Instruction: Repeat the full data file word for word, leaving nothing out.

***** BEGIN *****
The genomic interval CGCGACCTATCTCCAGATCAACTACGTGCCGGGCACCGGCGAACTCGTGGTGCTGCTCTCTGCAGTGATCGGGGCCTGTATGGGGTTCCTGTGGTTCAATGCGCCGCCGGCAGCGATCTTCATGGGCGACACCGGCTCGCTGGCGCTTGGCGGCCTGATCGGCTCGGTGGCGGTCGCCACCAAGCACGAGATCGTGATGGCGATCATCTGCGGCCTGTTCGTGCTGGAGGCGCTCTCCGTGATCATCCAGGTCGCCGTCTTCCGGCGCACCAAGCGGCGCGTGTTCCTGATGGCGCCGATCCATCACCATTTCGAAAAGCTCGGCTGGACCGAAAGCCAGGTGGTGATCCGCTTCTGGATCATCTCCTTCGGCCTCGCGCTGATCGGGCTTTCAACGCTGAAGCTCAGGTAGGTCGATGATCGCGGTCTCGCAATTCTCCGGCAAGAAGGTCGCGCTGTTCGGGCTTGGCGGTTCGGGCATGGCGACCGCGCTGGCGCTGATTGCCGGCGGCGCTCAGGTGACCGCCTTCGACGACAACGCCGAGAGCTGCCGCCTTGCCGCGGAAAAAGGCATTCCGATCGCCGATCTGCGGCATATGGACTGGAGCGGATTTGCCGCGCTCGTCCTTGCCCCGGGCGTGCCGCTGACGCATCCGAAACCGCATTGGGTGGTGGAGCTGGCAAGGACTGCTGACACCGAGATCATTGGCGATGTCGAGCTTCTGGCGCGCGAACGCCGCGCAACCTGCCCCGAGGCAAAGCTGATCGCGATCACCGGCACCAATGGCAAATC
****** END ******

The genomic interval CGCGACCTATCTCCAGATCAACTACGTGCCGGGCACCGGCGAACTCGTGGTGCTGCTCTCTGCAGTGATCGGGGCCTGTATGGGGTTCCTGTGGTTCAATGCGCCGCCGGCAGCGATCTTCATGGGCGACACCGGCTCGCTGGCGCTTGGCGGCCTGATCGGCTCGGTGGCGGTCGCCACCAAGCACGAGATCGTGATGGCGATCATCTGCGGCCTGTTCGTGCTGGAGGCGCTCTCCGTGATCATCCAGGTCGCCGTCTTCCGGCGCACCAAGCGGCGCGTGTTCCTGATGGCGCCGATCCATCACCATTTCGAAAAGCTCGGCTGGACCGAAAGCCAGGTGGTGATCCGCTTCTGGATCATCTCCTTCGGCCTCGCGCTGATCGGGCTTTCAACGCTGAAGCTCAGGTAGGTCGATGATCGCGGTCTCGCAATTCTCCGGCAAGAAGGTCGCGCTGTTCGGGCTTGGCGGTTCGGGCATGGCGACCGCGCTGGCGCTGATTGCCGGCGGCGCTCAGGTGACCGCCTTCGACGACAACGCCGAGAGCTGCCGCCTTGCCGCGGAAAAAGGCATTCCGATCGCCGATCTGCGGCATATGGACTGGAGCGGATTTGCCGCGCTCGTCCTTGCCCCGGGCGTGCCGCTGACGCATCCGAAACCGCATTGGGTGGTGGAGCTGGCAAGGACTGCTGACACCGAGATCATTGGCGATGTCGAGCTTCTGGCGCGCGAACGCCGCGCAACCTGCCCCGAGGCAAAGCTGATCGCGATCACCGGCACCAATGGCAAATC